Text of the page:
costs of their operations. There also was considerable confusion
over pricing of devices and which devices are substitutes, Bernardo
affirmed. He alleged that they found in one case that the same
basic product has sixty different prices on the market from
different providers.

5. (U) ANVISA and Ministry of Health decided to apply the pricing
data requirements to about 5 percent of the medical devices on the
market, according to Bernardo. The products chosen are the ones
that have shown consistent price increases over the last five years
for SUS and health insurers. Health insurers and government are
responsible for 80 percent of the demand for these products,
Bernardo stated. ANVISA stated that current information is
asymmetric, making it difficult for customs and ANVISA to classify
products. Government also faces difficulties in correctly taxing
these products, Bernardo alleged. The products listed are for:
cardiovascular procedures; orthopedic procedures; clinical analysis

BRASILIA 00002606 002 OF 002


(laboratory procedures); kidney therapy; ophthalmological
procedures; hemotherapy procedures; and otorhinolaryngologist
procedures.

6. (U) Bernardo stated that ANVISA will use the information received
to put together a database and create a standards nomenclature to
simplify the process of customs processing and product registration
with ANVISA. Government will also use the information to correctly
tax the products. ANVISA will also use the information collected to
provide price and quality comparisons, allowing government bodies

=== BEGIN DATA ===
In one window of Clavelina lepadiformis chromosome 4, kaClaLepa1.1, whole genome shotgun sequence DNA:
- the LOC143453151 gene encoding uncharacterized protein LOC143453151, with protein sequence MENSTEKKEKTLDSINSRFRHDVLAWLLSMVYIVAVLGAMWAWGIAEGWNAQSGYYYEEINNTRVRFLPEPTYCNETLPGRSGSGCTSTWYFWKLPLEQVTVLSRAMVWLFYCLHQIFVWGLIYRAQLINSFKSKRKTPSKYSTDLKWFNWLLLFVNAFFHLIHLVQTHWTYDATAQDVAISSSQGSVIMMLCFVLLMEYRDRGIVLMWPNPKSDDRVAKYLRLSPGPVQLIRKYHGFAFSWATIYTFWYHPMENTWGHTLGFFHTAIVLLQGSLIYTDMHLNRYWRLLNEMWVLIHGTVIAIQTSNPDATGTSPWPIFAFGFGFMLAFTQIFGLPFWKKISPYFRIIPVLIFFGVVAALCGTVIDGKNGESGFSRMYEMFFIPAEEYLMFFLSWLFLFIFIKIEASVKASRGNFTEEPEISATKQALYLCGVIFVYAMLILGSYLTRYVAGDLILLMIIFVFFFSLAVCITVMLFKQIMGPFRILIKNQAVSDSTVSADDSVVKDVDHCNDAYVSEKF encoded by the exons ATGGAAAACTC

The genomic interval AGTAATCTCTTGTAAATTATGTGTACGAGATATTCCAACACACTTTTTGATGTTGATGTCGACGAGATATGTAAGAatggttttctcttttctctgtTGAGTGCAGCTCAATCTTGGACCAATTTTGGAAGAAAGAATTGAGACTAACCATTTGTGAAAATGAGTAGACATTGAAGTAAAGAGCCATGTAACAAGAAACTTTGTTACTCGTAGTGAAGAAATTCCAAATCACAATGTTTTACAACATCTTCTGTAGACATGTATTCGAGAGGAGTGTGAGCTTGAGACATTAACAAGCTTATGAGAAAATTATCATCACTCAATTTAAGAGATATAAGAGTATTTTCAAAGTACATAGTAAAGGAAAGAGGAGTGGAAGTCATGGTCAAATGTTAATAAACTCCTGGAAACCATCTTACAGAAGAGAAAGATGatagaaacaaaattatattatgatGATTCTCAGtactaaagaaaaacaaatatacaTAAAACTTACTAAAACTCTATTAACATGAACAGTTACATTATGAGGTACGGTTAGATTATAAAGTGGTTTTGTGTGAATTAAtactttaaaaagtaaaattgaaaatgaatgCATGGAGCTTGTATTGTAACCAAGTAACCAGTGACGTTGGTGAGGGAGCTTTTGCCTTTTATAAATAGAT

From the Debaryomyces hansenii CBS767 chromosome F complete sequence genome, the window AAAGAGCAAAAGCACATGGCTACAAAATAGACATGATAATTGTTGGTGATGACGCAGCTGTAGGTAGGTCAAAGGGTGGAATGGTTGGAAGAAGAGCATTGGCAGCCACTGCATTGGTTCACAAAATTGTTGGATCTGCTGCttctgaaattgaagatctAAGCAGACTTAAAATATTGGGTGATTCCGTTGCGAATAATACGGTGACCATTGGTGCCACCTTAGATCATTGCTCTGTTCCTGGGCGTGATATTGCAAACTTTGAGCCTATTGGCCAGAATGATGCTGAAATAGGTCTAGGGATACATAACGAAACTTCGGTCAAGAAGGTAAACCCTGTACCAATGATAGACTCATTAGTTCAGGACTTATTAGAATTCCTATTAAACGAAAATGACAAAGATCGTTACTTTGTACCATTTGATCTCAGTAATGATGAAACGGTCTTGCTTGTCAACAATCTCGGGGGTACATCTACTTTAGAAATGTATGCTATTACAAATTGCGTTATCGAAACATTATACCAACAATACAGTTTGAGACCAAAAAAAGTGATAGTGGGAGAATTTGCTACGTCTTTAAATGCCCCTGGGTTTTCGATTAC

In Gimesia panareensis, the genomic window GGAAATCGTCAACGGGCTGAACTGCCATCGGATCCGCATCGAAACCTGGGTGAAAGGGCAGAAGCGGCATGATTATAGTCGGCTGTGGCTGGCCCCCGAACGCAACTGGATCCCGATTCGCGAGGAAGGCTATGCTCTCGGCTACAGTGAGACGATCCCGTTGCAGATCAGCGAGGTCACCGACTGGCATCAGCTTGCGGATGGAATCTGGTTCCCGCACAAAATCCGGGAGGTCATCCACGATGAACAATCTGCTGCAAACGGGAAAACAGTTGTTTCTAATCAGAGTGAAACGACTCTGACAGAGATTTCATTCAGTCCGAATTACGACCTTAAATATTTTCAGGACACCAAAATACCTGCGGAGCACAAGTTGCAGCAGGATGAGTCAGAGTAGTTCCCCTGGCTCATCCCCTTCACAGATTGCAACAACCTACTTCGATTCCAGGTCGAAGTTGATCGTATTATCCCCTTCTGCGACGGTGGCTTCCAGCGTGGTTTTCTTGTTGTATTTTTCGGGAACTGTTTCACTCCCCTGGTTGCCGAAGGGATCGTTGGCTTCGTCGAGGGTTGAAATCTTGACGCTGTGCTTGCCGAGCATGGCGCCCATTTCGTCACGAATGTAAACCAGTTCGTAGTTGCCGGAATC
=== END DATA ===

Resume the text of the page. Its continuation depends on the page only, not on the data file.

responsible for procurement to make better decisions. Bernardo
affirmed that pricing information is public information and will be
released to entities with access to its database, but companies'
proprietary marketing strategy information would be kept
confidential.

SIPDIS

7. (SBU) Emboffs raised a series of concerns that industry has put
forward about the measure, including: 1) the difficulty of gathering
much of the information requested; 2) anti-trust considerations as
the regulation requires companies to provide pricing data on
competing products; 3) that the regulation would serve as an
additional obstacle to getting devices licensed, and thus would
reduce Brazilian consumers' access to the latest innovative
technologies; 4) the impression that this regulation creates that
Brazil is headed towards price controls for these devices; and, 5)
whether the regulation applies equally to imported and domestic
devices.

8. (SBU) In dismissing concerns over anti-trust law or that industry
would have difficulty providing the data, Bernardo argued that the
pharmaceutical industry has been providing similar data without
incident for over a year. The new requirements were not onerous, he
affirmed, and thus would not limit new product registrations.
Moreover, the law upon which the new regulation is based does not
allow for price controls on medical devices. It would take new
legislation passed by Congress to introduce such controls. Finally,
the regulation applies equally to imported and domestic products, so
there is no national treatment issue, Bernardo affirmed.

9. (SBU) Emboffs requested an advance copy of the form that
companies will have to fill out. The form is now also available on
the ANVISA internet site (www.anvisa.gov.br), along with an
instruction manual explaining how to fill out the form. Companies
may be required to submit supporting documentation in some cases.
After the resolution goes into effect on December 13, there will be
a sixty-day phase in period for companies to begin complying with
the resolution. Bernardo implied that, were there clearly serious
and justified difficulties in meeting the new requirements during
this period, ANVISA might tweak the procedures or requirements. But
it would be forging ahead with implementation, he said.

10 (SBU) Comment: In our own review of the text of law 10742, upon
which Bernardo said this measure was based, we did not find specific
mention medical devices (as opposed to pharmaceuticals). That does
not necessarily mean that the new regulation is without legal basis
in other legislation. It does suggest, however, that ANVISA's
ultimate intent is controlling costs in the public health system, as
law 10742 was clearly aimed at reducing pharmaceutical prices.

SOBEL